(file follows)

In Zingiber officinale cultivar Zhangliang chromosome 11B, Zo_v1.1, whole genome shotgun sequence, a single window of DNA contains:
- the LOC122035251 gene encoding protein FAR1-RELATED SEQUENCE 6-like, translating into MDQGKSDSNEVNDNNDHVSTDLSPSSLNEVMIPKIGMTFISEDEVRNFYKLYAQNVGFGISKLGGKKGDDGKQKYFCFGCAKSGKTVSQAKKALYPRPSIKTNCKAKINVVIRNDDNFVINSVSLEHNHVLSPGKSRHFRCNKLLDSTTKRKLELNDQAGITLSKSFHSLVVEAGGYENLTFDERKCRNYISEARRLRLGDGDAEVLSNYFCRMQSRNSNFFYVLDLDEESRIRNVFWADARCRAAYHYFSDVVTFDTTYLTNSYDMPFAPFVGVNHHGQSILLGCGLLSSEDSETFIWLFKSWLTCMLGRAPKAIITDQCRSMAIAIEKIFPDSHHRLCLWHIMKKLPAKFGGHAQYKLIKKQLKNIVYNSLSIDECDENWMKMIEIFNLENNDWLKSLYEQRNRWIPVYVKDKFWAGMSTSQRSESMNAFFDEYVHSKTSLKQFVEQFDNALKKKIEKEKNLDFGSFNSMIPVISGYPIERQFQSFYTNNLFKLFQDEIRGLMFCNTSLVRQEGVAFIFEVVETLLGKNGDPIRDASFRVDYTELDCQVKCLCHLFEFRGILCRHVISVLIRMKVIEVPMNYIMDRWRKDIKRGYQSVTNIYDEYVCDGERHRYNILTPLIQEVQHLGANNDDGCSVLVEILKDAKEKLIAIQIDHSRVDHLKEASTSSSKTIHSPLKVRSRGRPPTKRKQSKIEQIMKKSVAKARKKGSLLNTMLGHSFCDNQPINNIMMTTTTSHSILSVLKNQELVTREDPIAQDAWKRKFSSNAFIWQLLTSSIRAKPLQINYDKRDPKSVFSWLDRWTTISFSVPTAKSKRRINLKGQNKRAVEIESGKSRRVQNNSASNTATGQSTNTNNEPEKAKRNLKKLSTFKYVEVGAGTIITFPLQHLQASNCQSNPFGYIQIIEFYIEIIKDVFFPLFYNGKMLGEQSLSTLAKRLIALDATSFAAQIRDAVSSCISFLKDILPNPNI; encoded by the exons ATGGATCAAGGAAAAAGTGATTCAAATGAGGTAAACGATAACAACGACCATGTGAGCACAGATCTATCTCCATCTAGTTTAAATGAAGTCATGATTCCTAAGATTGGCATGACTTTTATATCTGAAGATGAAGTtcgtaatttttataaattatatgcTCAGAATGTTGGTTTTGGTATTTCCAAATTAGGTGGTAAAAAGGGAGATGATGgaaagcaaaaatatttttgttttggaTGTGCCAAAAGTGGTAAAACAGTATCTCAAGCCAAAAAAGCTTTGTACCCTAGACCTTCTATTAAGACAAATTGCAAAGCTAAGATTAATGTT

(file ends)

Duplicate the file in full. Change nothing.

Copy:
In Zingiber officinale cultivar Zhangliang chromosome 11B, Zo_v1.1, whole genome shotgun sequence, a single window of DNA contains:
- the LOC122035251 gene encoding protein FAR1-RELATED SEQUENCE 6-like, translating into MDQGKSDSNEVNDNNDHVSTDLSPSSLNEVMIPKIGMTFISEDEVRNFYKLYAQNVGFGISKLGGKKGDDGKQKYFCFGCAKSGKTVSQAKKALYPRPSIKTNCKAKINVVIRNDDNFVINSVSLEHNHVLSPGKSRHFRCNKLLDSTTKRKLELNDQAGITLSKSFHSLVVEAGGYENLTFDERKCRNYISEARRLRLGDGDAEVLSNYFCRMQSRNSNFFYVLDLDEESRIRNVFWADARCRAAYHYFSDVVTFDTTYLTNSYDMPFAPFVGVNHHGQSILLGCGLLSSEDSETFIWLFKSWLTCMLGRAPKAIITDQCRSMAIAIEKIFPDSHHRLCLWHIMKKLPAKFGGHAQYKLIKKQLKNIVYNSLSIDECDENWMKMIEIFNLENNDWLKSLYEQRNRWIPVYVKDKFWAGMSTSQRSESMNAFFDEYVHSKTSLKQFVEQFDNALKKKIEKEKNLDFGSFNSMIPVISGYPIERQFQSFYTNNLFKLFQDEIRGLMFCNTSLVRQEGVAFIFEVVETLLGKNGDPIRDASFRVDYTELDCQVKCLCHLFEFRGILCRHVISVLIRMKVIEVPMNYIMDRWRKDIKRGYQSVTNIYDEYVCDGERHRYNILTPLIQEVQHLGANNDDGCSVLVEILKDAKEKLIAIQIDHSRVDHLKEASTSSSKTIHSPLKVRSRGRPPTKRKQSKIEQIMKKSVAKARKKGSLLNTMLGHSFCDNQPINNIMMTTTTSHSILSVLKNQELVTREDPIAQDAWKRKFSSNAFIWQLLTSSIRAKPLQINYDKRDPKSVFSWLDRWTTISFSVPTAKSKRRINLKGQNKRAVEIESGKSRRVQNNSASNTATGQSTNTNNEPEKAKRNLKKLSTFKYVEVGAGTIITFPLQHLQASNCQSNPFGYIQIIEFYIEIIKDVFFPLFYNGKMLGEQSLSTLAKRLIALDATSFAAQIRDAVSSCISFLKDILPNPNI; encoded by the exons ATGGATCAAGGAAAAAGTGATTCAAATGAGGTAAACGATAACAACGACCATGTGAGCACAGATCTATCTCCATCTAGTTTAAATGAAGTCATGATTCCTAAGATTGGCATGACTTTTATATCTGAAGATGAAGTtcgtaatttttataaattatatgcTCAGAATGTTGGTTTTGGTATTTCCAAATTAGGTGGTAAAAAGGGAGATGATGgaaagcaaaaatatttttgttttggaTGTGCCAAAAGTGGTAAAACAGTATCTCAAGCCAAAAAAGCTTTGTACCCTAGACCTTCTATTAAGACAAATTGCAAAGCTAAGATTAATGTT